Episode 279 - Caravaggio: Back to Black
Rebuilding The Renaissance
by Rocky Ruggiero
2d ago
After having been invested into the Knights of Malta and producing two of his most beautiful paintings while he was on the island, Caravaggio finally seemed to have cleaned up his act. But, on the night of August 28, 1608, Caravaggio was involved in a near fatal assault on a superior officer and imprisoned. After a daring escape from Malta, Caravaggio now found himself a fugitive from justice twice over. Discover what went wrong in this episode ..read more
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Episode 277 - Caravaggio’s “Sleeping Cupid”
Rebuilding The Renaissance
by Rocky Ruggiero
2w ago
Caravaggio, still a fugitive from justice, left Naples for Malta in the second half of 1607 most likely because the sensational paintings he produced in Naples were drawing too much attention to him. When he arrived in Malta, he was inducted into the brotherhood and apparently changed his ways. One of the paintings that he produced while in Malta was his beautiful “Sleeping Cupid,” (today in the Pitti Palace in Florence, Italy) which reminded its patron of his vow of chastity ..read more
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Episode 276 - Caravaggio’s “Madonna of the Rosary”
Rebuilding The Renaissance
by Rocky Ruggiero
3w ago
Painted in 1607 while Caravaggio was in Naples, Italy, trying to elude the long arm of papal law for the murder he committed in Rome, the “Madonna of the Rosary” is Caravaggio’s most standard Baroque painting. While the patron is unknown, curiously, the painting went up for sale a few months after being completed perhaps indicating an unsatisfied client ..read more
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Episode 275 - Caravaggio’s “Flagellation”
Rebuilding The Renaissance
by Rocky Ruggiero
1M ago
Located in the Capodimonte Museum in Naples, Italy, Caravaggio painted the “Flagellation” in 1607 while he was hiding out in Naples because he was wanted for murder in Rome. The “Flagellation” is dramatically sadistic scene of imminent torture set – like so many of Caravaggio’s paintings - in a dark shallow theatrical space ..read more
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Episode 274 - Caravaggio’s “Seven Acts of Mercy”
Rebuilding The Renaissance
by Rocky Ruggiero
1M ago
When Caravaggio arrived in Naples as a fugitive on the run from papal justice in 1606, he immediately began to receive commissions. One of his first was for a charitable organization called the “Pio Monte della Misericordia.” This organization had just built a church with seven altars upon which seven separate paintings illustrating the “Seven Acts of Mercy” were to be placed. In true impetuous Caravaggio fashion, he produced a single beautiful painting that represented all seven acts ..read more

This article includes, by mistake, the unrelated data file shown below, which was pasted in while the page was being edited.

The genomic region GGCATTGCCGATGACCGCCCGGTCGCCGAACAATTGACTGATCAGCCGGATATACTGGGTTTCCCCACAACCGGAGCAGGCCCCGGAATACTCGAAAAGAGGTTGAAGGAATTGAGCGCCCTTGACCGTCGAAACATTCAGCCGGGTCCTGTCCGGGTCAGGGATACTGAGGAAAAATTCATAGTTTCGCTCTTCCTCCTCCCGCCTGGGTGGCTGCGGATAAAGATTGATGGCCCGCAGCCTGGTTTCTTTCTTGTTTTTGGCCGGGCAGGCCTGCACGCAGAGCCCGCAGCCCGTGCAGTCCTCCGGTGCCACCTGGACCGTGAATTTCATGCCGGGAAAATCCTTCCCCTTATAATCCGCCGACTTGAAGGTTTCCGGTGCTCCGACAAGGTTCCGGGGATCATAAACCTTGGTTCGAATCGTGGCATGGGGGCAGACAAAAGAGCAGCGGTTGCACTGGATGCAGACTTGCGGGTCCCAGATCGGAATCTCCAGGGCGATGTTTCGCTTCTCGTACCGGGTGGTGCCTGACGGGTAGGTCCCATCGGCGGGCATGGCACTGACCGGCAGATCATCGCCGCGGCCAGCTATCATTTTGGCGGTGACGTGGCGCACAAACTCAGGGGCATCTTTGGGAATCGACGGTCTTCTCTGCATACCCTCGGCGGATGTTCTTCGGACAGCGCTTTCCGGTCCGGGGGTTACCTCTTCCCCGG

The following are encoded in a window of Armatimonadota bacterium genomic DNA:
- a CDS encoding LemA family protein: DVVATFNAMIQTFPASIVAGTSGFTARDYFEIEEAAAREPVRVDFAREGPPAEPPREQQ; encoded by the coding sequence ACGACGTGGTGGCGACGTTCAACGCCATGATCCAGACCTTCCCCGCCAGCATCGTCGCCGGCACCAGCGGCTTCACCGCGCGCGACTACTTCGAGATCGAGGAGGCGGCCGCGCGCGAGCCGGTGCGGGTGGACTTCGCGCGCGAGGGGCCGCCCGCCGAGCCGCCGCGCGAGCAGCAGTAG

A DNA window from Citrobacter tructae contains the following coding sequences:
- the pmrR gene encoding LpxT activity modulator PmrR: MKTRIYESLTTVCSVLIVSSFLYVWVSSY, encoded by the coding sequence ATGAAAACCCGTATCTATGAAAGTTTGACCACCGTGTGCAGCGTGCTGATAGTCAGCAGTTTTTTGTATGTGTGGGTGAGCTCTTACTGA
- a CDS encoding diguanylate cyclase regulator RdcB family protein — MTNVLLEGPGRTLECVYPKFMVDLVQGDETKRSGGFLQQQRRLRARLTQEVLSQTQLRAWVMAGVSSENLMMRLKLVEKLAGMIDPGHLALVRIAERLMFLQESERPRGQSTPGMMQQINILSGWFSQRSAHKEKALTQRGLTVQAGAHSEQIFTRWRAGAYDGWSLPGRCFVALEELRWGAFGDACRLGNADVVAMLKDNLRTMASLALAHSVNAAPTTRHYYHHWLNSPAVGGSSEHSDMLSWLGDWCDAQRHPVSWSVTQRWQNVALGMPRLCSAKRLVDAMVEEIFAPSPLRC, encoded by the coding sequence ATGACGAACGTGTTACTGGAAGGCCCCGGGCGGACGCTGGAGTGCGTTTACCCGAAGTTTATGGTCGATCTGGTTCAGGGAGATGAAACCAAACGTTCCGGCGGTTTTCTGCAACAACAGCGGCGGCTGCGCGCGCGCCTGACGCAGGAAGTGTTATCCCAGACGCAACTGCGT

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Episode 273 - Answers to Open Questions XX
Rebuilding The Renaissance
by Rocky Ruggiero
1M ago
From similar faces in the Scrovegni Chapel, to identifying Judas in Veronese’s “Feast in the House of Levi,” to the symbolic gestures of the apostles in Caravaggio’s “Supper at Emmaus,” to the “Isleworth Mona Lisa,” to my advice to a young person about life and much, much more - this episode answers the very questions that you ask me about the great art, artists and history of the Italian Renaissance – and the meaning of life ..read more
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Episode 272 - Caravaggio’s “David with the Head of Goliath”
Rebuilding The Renaissance
by Rocky Ruggiero
1M ago
Painted shortly after Caravaggio killed a man in Rome and was a fugitive from justice, the “David with the Head of Goliath” is today located in the Borghese Gallery in Rome, Italy. The painting was given to Cardinal Scipione Borghese in hopes that he could convince his uncle, Pope Paul V, to pardon Caravaggio who was wanted dead or alive ..read more
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Episode 270 - Caravaggio: Wanted Dead or Alive
Rebuilding The Renaissance
by Rocky Ruggiero
2M ago
O May 28, 1606, Caravaggio stabbed and killed a man named Ranuccio Tommasoni in Rome, allegedly over an unpaid wager. Discover the details of the homicide that changed Caravaggio’s life forever and turned him into a fugitive from justice ..read more
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Episode 269 - Caravaggio’s St. Jerome (Borghese Gallery)
Rebuilding The Renaissance
by Rocky Ruggiero
2M ago
In 1605, Caravaggio painted an image of St. Jerome for Cardinal Scipione Borghese, and the painting is still located in the Borghese Gallery in Rome, Italy. Caravaggio’s depiction of the Father of the Church is a very quiet and intimate one, where we see a scholar in a sparsely furnished room consumed with the enormous task of translating the Hebrew Bible into Latin ..read more
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Episode 268 - Caravaggio’s “Madonna of the Palafrenieri”
Rebuilding The Renaissance
by Rocky Ruggiero
2M ago
Painted in 1605 for the chapel of the Papal grooms, known as “Palafrenieri,” in the new Basilica of St. Peter, Caravaggio’s painting was removed after only a few days because it was considered indecorous. The stark nudity of the Christ Child, the bulging breasts of the Virgin Mary (who was modeled from a well-known prostitute!) and the unflattering representation of St. Anne (patron saint of the grooms) were most likely the reasons the painting was thought to be inappropriate for the most important church in the Catholic world ..read more
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